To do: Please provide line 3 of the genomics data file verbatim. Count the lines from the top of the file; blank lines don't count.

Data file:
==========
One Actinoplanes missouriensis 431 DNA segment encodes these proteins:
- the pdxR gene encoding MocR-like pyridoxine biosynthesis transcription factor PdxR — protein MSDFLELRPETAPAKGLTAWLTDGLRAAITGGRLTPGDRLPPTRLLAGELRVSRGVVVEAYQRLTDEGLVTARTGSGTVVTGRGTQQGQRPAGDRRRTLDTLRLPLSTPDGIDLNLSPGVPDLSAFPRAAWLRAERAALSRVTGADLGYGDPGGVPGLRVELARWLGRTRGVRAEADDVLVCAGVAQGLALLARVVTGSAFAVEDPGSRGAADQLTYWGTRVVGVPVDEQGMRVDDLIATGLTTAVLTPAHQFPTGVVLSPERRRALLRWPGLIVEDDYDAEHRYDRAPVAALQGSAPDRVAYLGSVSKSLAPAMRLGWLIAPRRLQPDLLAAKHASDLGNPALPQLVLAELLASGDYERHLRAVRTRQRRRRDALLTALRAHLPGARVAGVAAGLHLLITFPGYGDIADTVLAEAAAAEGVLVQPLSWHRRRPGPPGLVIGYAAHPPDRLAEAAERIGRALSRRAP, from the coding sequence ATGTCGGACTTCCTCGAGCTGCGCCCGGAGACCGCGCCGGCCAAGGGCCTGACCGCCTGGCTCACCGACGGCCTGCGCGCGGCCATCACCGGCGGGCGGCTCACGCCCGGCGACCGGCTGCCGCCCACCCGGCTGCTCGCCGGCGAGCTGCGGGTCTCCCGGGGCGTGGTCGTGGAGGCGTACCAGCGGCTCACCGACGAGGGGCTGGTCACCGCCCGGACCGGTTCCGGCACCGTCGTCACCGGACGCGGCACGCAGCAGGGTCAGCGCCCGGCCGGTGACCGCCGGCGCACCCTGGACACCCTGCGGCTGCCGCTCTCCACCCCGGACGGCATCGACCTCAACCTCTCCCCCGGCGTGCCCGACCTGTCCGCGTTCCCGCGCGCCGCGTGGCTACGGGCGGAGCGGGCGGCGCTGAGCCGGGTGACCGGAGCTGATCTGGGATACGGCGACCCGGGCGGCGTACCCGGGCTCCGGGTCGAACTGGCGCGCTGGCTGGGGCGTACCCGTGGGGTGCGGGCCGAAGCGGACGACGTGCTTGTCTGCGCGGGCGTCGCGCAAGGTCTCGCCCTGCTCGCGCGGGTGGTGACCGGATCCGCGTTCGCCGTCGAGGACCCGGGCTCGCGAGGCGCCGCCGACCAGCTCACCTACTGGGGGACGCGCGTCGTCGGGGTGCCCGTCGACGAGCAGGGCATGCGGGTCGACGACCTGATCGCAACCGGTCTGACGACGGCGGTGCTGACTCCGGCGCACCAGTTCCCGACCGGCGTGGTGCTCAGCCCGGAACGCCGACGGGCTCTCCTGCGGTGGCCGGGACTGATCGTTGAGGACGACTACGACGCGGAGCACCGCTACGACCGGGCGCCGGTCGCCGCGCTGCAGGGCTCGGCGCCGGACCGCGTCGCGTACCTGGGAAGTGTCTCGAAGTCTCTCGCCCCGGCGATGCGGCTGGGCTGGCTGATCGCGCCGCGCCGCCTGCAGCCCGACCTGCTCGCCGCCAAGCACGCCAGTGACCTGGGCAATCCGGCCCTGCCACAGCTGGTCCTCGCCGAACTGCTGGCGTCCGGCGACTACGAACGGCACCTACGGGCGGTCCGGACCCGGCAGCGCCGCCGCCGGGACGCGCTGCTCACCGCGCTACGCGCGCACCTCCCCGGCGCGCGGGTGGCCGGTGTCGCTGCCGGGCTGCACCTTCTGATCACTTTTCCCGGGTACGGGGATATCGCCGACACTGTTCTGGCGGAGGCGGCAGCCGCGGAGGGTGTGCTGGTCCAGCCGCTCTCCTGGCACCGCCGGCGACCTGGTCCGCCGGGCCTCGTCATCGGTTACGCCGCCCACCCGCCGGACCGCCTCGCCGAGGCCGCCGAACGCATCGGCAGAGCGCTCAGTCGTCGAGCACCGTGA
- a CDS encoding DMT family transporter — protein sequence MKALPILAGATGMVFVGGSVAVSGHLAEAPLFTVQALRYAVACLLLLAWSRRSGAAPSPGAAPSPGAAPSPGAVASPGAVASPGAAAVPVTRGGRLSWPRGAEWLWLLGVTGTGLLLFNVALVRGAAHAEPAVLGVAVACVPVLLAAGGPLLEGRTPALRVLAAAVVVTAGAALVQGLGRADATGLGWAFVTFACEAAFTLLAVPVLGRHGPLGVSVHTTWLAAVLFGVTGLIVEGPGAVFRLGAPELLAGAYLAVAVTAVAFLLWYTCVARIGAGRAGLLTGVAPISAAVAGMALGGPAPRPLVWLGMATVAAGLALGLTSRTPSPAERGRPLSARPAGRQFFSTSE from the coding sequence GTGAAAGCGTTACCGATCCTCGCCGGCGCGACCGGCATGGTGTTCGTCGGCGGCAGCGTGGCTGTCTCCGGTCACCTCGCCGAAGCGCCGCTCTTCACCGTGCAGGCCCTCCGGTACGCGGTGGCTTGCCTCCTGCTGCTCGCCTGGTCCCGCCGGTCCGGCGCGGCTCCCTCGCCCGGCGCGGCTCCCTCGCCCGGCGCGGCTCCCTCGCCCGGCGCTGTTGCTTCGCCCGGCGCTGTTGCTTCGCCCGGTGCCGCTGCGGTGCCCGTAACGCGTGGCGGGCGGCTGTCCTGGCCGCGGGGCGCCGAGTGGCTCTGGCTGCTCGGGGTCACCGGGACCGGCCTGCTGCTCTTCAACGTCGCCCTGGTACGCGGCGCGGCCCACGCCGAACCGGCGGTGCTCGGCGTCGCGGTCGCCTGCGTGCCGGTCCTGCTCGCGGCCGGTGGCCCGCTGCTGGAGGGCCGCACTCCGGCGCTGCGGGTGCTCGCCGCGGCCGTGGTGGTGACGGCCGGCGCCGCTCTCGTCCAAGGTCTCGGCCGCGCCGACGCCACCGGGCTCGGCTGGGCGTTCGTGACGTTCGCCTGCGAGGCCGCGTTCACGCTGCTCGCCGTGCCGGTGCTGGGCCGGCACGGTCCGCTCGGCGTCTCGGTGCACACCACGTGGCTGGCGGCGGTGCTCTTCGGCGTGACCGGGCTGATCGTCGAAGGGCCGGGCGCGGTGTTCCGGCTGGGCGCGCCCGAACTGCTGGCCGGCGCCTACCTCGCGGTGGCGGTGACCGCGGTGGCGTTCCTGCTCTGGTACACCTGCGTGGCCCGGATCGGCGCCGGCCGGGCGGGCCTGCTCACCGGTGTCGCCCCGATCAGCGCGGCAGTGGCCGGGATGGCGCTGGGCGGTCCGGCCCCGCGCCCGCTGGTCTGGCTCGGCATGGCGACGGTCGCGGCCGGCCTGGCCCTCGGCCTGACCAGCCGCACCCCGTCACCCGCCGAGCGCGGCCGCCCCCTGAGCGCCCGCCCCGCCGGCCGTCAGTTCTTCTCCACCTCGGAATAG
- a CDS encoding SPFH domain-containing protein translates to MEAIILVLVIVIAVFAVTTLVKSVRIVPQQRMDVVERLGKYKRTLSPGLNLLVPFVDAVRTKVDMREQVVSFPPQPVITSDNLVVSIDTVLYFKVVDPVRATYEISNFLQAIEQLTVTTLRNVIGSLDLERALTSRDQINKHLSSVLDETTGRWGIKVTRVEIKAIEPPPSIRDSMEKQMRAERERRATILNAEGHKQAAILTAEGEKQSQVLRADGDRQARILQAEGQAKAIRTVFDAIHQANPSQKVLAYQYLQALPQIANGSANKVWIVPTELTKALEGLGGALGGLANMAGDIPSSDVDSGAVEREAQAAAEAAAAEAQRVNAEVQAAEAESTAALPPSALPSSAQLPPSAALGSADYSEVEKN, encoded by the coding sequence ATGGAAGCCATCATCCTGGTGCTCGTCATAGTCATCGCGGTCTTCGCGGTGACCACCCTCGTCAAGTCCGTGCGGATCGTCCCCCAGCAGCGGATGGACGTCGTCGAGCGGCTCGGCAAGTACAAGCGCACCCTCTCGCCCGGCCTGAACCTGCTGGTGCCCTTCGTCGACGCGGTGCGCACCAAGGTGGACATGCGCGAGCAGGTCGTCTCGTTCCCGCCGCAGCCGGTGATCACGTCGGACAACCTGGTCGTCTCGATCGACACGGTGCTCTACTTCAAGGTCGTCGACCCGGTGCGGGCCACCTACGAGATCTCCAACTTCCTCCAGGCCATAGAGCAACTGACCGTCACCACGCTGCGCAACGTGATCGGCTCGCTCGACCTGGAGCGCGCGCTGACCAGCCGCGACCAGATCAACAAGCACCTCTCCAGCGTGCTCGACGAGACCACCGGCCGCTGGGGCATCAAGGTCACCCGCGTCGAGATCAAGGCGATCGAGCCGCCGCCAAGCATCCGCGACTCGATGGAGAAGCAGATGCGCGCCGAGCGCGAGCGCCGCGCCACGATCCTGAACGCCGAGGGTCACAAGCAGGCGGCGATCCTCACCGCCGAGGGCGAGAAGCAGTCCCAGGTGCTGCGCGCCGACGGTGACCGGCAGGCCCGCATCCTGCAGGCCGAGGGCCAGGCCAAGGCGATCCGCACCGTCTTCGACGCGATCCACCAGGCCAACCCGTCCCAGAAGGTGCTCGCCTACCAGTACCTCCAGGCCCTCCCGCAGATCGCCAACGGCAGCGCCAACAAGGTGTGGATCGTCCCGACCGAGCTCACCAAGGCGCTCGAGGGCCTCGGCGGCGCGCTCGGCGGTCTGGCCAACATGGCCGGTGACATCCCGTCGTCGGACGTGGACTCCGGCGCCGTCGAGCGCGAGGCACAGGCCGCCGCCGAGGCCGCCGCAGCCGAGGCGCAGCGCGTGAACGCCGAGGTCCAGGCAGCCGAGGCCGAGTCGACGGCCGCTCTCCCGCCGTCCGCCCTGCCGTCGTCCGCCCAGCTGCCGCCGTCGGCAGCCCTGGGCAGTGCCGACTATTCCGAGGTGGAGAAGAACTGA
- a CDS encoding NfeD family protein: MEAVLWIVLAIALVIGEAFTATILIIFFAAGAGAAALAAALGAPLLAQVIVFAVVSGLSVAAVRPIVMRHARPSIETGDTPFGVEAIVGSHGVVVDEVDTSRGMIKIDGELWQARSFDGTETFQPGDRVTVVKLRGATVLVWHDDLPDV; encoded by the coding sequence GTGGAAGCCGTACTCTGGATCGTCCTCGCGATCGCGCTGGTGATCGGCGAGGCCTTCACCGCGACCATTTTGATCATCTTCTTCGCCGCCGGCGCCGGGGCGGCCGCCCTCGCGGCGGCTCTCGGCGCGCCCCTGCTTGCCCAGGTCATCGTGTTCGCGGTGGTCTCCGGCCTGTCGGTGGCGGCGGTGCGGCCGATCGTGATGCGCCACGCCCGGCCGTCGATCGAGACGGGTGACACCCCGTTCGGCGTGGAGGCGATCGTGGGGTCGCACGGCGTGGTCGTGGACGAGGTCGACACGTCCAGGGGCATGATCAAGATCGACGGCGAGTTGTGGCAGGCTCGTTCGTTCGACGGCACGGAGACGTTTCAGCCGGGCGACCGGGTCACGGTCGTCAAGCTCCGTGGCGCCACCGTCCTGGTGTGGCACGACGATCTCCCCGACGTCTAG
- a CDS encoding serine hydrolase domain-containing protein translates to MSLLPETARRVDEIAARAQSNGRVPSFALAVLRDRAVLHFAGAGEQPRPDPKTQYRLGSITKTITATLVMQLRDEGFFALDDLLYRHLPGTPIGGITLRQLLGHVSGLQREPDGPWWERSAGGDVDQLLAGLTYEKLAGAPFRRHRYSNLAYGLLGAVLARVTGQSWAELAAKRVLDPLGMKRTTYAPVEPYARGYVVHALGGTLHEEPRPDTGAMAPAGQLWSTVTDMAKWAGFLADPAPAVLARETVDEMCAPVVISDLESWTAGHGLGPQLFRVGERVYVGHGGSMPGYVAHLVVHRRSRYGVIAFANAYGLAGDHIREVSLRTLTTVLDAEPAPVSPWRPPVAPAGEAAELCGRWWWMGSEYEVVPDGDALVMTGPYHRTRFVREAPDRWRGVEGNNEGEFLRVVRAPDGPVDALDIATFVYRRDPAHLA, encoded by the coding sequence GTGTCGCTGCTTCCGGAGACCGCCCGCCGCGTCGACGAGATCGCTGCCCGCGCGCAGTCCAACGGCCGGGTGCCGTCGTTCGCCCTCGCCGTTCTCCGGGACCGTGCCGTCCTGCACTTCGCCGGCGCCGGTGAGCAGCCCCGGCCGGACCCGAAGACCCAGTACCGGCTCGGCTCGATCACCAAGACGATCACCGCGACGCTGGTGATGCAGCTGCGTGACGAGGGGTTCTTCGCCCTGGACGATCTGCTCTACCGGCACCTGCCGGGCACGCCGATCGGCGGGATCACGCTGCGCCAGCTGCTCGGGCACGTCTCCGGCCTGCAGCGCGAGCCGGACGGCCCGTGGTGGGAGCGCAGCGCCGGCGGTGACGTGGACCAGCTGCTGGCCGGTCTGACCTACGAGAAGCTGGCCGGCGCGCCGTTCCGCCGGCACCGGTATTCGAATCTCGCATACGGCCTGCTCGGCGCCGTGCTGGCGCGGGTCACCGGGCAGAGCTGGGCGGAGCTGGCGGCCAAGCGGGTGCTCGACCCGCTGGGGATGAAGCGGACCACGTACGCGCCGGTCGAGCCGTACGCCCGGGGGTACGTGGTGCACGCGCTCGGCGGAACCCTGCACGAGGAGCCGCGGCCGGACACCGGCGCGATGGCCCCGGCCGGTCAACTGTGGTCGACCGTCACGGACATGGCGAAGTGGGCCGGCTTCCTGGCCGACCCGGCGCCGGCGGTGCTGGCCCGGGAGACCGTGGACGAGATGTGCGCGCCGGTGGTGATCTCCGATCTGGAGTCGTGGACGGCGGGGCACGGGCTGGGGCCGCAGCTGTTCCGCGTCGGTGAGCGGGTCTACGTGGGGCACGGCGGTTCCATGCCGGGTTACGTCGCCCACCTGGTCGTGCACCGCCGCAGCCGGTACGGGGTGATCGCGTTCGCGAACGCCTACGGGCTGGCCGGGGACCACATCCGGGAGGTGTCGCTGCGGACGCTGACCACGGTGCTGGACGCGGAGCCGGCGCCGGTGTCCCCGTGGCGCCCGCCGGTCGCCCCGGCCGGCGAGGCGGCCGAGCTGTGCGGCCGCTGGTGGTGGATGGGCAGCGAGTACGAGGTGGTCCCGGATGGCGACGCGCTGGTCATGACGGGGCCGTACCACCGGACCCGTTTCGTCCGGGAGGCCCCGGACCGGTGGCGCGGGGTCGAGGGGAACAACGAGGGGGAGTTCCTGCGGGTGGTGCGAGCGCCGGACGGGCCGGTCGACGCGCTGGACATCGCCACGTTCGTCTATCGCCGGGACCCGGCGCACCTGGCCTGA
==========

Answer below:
- a CDS encoding DMT family transporter — protein sequence MKALPILAGATGMVFVGGSVAVSGHLAEAPLFTVQALRYAVACLLLLAWSRRSGAAPSPGAAPSPGAAPSPGAVASPGAVASPGAAAVPVTRGGRLSWPRGAEWLWLLGVTGTGLLLFNVALVRGAAHAEPAVLGVAVACVPVLLAAGGPLLEGRTPALRVLAAAVVVTAGAALVQGLGRADATGLGWAFVTFACEAAFTLLAVPVLGRHGPLGVSVHTTWLAAVLFGVTGLIVEGPGAVFRLGAPELLAGAYLAVAVTAVAFLLWYTCVARIGAGRAGLLTGVAPISAAVAGMALGGPAPRPLVWLGMATVAAGLALGLTSRTPSPAERGRPLSARPAGRQFFSTSE from the coding sequence GTGAAAGCGTTACCGATCCTCGCCGGCGCGACCGGCATGGTGTTCGTCGGCGGCAGCGTGGCTGTCTCCGGTCACCTCGCCGAAGCGCCGCTCTTCACCGTGCAGGCCCTCCGGTACGCGGTGGCTTGCCTCCTGCTGCTCGCCTGGTCCCGCCGGTCCGGCGCGGCTCCCTCGCCCGGCGCGGCTCCCTCGCCCGGCGCGGCTCCCTCGCCCGGCGCTGTTGCTTCGCCCGGCGCTGTTGCTTCGCCCGGTGCCGCTGCGGTGCCCGTAACGCGTGGCGGGCGGCTGTCCTGGCCGCGGGGCGCCGAGTGGCTCTGGCTGCTCGGGGTCACCGGGACCGGCCTGCTGCTCTTCAACGTCGCCCTGGTACGCGGCGCGGCCCACGCCGAACCGGCGGTGCTCGGCGTCGCGGTCGCCTGCGTGCCGGTCCTGCTCGCGGCCGGTGGCCCGCTGCTGGAGGGCCGCACTCCGGCGCTGCGGGTGCTCGCCGCGGCCGTGGTGGTGACGGCCGGCGCCGCTCTCGTCCAAGGTCTCGGCCGCGCCGACGCCACCGGGCTCGGCTGGGCGTTCGTGACGTTCGCCTGCGAGGCCGCGTTCACGCTGCTCGCCGTGCCGGTGCTGGGCCGGCACGGTCCGCTCGGCGTCTCGGTGCACACCACGTGGCTGGCGGCGGTGCTCTTCGGCGTGACCGGGCTGATCGTCGAAGGGCCGGGCGCGGTGTTCCGGCTGGGCGCGCCCGAACTGCTGGCCGGCGCCTACCTCGCGGTGGCGGTGACCGCGGTGGCGTTCCTGCTCTGGTACACCTGCGTGGCCCGGATCGGCGCCGGCCGGGCGGGCCTGCTCACCGGTGTCGCCCCGATCAGCGCGGCAGTGGCCGGGATGGCGCTGGGCGGTCCGGCCCCGCGCCCGCTGGTCTGGCTCGGCATGGCGACGGTCGCGGCCGGCCTGGCCCTCGGCCTGACCAGCCGCACCCCGTCACCCGCCGAGCGCGGCCGCCCCCTGAGCGCCCGCCCCGCCGGCCGTCAGTTCTTCTCCACCTCGGAATAG